Billy Deering, an Assistant Fire Marshal and the supervisor of the Nashville Fire Department's Fire Investigations Unit, investigated the fire at the home on Burchwood Avenue. At trial he was allowed to testify as an expert witness in the area of fire investigations. He arrived at the scene of the fire at approximately 9:00 p.m. There were several firemen present, and they were in the process of "wrapping up" when Mr. Deering arrived. Ms. Jackson had already been transported to Vanderbilt Medical Center for treatment for smoke inhalation and an injured arm. He testified that there were at least two 9-1-1 calls made - one by Ms. Jackson who initially thought a burglary might be in progress when she heard windows break and the other by Defendant.

After examining the premises, Mr. Deering spoke with Ms. Stanback and Defendant, who were both still inside Ms. Stanback's vehicle. He asked each person what had happened. Defendant initially said he did not know, but shortly thereafter admitted that he had "lit a piece of paper and dropped it on some clothes." Mr. Deering took several photographs of both the outside and the inside of the house. Ms. Jackson's vehicle is displayed in one of the pictures, parked a few feet from the exterior stairs leading up to her apartment. Fire damage was shown on the house's exterior wall near the stairs, indicating that the fire came out of the window of the downstairs bedroom where the fire was started.

In Mr. Deering's expert opinion the fire originated in the downstairs bedroom in a location that Ms. Stanback identified as where a wicker chest was present prior to the fire. He observed that actual damages from the fire (excluding smoke and water damages) were confined to the bedroom where the fire started and to the upstairs room immediately above that bedroom. Mr. Deering testified that in his expert opinion the "fire was an incendiary, which means it was started by human hands. And, in my opinion, [Defendant] started that fire."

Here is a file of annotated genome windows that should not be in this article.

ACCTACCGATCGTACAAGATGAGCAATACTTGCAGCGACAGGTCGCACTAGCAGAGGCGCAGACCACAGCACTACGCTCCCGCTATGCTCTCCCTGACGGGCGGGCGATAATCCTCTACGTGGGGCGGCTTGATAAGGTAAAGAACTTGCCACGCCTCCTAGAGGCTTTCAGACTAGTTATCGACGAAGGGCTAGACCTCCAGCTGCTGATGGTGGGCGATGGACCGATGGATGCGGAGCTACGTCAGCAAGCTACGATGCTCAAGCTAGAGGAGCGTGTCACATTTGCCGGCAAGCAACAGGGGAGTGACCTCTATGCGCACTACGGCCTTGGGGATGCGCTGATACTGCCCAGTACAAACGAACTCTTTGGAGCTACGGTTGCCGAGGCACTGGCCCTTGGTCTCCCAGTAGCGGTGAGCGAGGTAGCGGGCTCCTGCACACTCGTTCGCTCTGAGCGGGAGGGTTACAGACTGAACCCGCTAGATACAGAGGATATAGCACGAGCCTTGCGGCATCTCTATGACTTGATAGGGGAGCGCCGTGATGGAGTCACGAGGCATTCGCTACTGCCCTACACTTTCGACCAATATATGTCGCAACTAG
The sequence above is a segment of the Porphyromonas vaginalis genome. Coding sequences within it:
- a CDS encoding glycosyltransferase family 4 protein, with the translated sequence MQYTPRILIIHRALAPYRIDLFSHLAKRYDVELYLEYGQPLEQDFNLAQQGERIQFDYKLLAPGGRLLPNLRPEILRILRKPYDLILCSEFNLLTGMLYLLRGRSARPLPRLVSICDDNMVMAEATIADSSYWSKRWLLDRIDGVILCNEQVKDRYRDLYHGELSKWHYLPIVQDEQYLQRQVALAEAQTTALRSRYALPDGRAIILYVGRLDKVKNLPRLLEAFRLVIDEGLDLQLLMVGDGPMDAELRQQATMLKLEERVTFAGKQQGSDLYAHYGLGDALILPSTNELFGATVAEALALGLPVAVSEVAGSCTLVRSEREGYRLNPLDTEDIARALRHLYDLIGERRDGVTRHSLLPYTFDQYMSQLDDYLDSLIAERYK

On cross-examination Mr. Deering stated that there was some evidence which indicated the fire may have smoldered "for a long period of time" before flames erupted. He based this on Ms. Jackson's statement that she had smelled smoke "for some time" but had investigated inside and outside and saw nothing out of the ordinary. Mr. Deering stated during direct examination that Defendant admitted that he had placed a mattress from a separate bedroom onto the fire in the burning bedroom to try and smother the flames. Mr. Deering testified during dross-examination that Defendant's "[b]ringing the mattress over and adding it on to that smoldering fire, added additional fire load to the fire."

According to the owner of the house, Nadir Mardonov, damages to the house as a result of the fire amounted to approximately eighty-thousand ($80, 000.00) dollars.

Nicole Jackson testified that she resided in the apartment above Defendant's apartment in the house on Burchwood Avenue. On December 6, 2010, she was at home in her bedroom when she began to detect a strange chemical smell at approximately 6:00 p.m. She left to get fresh air and some food for dinner. When she returned the odor was still present. She had parked her vehicle about ten feet from the exterior staircase where she "always" parked the vehicle. She arrived back at home about 7:00 p.m. When she was eating her dinner, she started to hear glass breaking at about 8:00 p.m. Her first concern was that someone was breaking into the house. She called 9-1-1 and reported a burglary and went into her bathroom to hide. She left the bathroom after a few minutes and entered her bedroom and living room and noticed smoke filling the upstairs. She called 9-1-1 again and reported a fire. She observed flames upstairs and went to the exterior staircase to escape. The fire had already reached the staircase and flames were going down the metal part. In order to escape, Ms. Jackson had to jump toward the bottom of the stairwell over flames. She hit an elbow on the side of the stairwell which resulted in a hairline fracture. Defendant was at the ...